Define the *length* of a set of arithmetic progressions
of natural numbers
$A=\lbrace A_1, A_2, \ldots \rbrace$
to be $\min_i | A_i |$: the length of the shortest sequence
among all the progressions.
Say that $A$ *exactly covers* a set $S$
if $\bigcup_i A_i = S$.
Let $P'$ be the primes excluding 2.

What is the longest set of arithmetic progressions that exactly covers the primes $P'$?

In other words, I want to maximize the length of a set of such arithmetic progressions. Call this maximum $L_{\max}$.

$L_{\max} \ge 2$ because $$ P' \;=\; \lbrace 3,5 \rbrace \cup \lbrace 7,11 \rbrace \cup \cdots \cup \lbrace 521,523 \rbrace \cup \cdots $$ Perhaps it is possible that $$P' \;=\; \lbrace 3, 11, 19 \rbrace \cup \lbrace 5, 17, 29,41,53 \rbrace \cup \lbrace 7,19,31,43 \rbrace \cup \cdots \;,$$ but I cannot get far with sequences of length $\ge 3$. (I know Green-Tao establishes that there are arbitrarily long arithmetic progressions in $P$, but I don't know if that helps with my question.)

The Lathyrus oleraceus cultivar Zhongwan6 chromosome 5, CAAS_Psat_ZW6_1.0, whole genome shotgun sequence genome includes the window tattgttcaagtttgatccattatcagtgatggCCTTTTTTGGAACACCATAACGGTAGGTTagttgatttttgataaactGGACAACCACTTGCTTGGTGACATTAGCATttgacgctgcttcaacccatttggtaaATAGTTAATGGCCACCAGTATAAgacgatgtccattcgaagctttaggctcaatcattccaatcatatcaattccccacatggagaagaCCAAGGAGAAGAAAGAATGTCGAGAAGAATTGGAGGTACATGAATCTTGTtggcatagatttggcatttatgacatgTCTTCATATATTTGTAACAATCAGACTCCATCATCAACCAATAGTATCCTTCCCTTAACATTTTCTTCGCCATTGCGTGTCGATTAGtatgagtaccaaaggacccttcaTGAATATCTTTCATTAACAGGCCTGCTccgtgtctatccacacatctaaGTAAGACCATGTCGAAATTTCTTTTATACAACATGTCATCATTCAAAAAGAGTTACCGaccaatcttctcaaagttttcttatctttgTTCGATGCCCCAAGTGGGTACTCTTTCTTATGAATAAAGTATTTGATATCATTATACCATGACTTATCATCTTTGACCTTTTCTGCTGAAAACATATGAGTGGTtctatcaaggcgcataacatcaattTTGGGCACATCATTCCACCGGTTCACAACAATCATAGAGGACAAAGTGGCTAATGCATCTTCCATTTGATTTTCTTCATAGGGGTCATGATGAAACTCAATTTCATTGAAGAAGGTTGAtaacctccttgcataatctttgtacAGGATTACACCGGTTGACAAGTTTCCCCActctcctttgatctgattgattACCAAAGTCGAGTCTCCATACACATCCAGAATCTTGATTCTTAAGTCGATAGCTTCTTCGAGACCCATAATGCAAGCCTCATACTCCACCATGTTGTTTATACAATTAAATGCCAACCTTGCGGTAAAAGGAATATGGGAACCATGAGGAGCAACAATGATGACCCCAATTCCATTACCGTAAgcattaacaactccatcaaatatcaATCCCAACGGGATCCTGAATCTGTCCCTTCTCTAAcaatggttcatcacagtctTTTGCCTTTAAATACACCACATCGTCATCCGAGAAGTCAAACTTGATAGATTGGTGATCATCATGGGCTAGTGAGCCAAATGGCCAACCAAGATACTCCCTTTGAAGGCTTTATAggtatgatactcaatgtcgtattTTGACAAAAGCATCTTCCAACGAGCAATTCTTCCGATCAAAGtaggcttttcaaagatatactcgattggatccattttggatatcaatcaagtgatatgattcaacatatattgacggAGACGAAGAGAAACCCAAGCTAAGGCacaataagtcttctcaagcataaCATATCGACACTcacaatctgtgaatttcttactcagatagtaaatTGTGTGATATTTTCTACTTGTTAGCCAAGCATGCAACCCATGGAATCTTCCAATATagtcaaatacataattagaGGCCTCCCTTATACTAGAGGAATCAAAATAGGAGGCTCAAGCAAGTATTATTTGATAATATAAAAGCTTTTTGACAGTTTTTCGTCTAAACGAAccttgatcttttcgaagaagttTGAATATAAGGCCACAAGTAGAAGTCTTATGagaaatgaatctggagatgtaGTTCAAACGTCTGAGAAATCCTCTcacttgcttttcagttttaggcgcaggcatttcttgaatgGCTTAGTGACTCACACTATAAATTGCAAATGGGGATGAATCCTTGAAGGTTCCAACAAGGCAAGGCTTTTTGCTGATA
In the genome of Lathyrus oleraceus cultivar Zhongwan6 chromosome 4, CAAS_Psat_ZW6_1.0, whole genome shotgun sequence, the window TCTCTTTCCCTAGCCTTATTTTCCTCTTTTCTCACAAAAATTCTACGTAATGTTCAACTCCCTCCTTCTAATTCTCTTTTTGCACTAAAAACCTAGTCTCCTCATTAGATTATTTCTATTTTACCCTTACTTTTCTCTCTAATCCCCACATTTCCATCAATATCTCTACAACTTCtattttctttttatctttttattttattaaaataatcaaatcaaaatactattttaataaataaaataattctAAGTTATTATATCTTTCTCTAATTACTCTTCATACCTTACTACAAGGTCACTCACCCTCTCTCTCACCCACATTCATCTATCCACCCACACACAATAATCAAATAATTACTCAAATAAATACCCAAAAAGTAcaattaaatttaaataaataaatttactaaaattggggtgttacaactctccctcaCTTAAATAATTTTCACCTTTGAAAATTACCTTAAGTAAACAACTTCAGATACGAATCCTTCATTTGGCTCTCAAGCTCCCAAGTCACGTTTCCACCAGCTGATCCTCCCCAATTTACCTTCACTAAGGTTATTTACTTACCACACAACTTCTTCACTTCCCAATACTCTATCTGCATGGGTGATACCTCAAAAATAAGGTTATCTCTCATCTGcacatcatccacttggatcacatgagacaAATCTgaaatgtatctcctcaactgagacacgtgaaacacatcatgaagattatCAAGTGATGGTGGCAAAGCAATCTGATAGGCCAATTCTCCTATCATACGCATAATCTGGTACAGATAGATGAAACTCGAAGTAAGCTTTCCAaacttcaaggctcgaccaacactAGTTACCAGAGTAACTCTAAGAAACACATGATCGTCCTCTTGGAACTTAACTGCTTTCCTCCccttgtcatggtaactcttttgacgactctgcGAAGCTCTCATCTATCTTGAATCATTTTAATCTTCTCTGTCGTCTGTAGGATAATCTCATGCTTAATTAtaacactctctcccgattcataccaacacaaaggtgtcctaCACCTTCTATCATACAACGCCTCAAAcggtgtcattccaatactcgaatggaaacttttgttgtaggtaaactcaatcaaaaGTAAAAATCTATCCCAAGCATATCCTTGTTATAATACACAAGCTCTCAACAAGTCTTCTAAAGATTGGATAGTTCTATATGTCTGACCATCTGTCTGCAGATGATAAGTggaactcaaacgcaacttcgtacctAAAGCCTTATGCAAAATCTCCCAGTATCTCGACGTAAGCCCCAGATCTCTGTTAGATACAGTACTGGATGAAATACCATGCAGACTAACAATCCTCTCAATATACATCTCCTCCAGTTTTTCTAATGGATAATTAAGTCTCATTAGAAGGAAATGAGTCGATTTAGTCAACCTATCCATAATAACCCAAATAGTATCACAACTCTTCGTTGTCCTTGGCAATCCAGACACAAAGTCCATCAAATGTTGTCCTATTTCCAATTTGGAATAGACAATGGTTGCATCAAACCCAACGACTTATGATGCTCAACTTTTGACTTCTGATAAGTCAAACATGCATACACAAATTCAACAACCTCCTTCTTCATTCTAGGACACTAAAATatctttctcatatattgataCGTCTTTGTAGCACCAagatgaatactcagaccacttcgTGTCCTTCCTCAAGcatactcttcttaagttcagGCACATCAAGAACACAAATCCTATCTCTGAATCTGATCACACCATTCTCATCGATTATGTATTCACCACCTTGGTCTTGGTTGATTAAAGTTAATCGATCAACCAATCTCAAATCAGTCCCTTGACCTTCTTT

I am number-theoretically naïve, and apologize if this question is nonsensical or trivial. In any case, I appreciate the tutoring!

**Addendum**. Although my question should be revised (as Idoneal suggests)
in light of George Lowther's proof that 3
cannot be in a progression of length 4, George has shown that it is likely that $L_{\max}=3$
but certification requires resolving an open problem. So I've added the *open-problem* tag.
Thanks for everyone's interest!

5more comments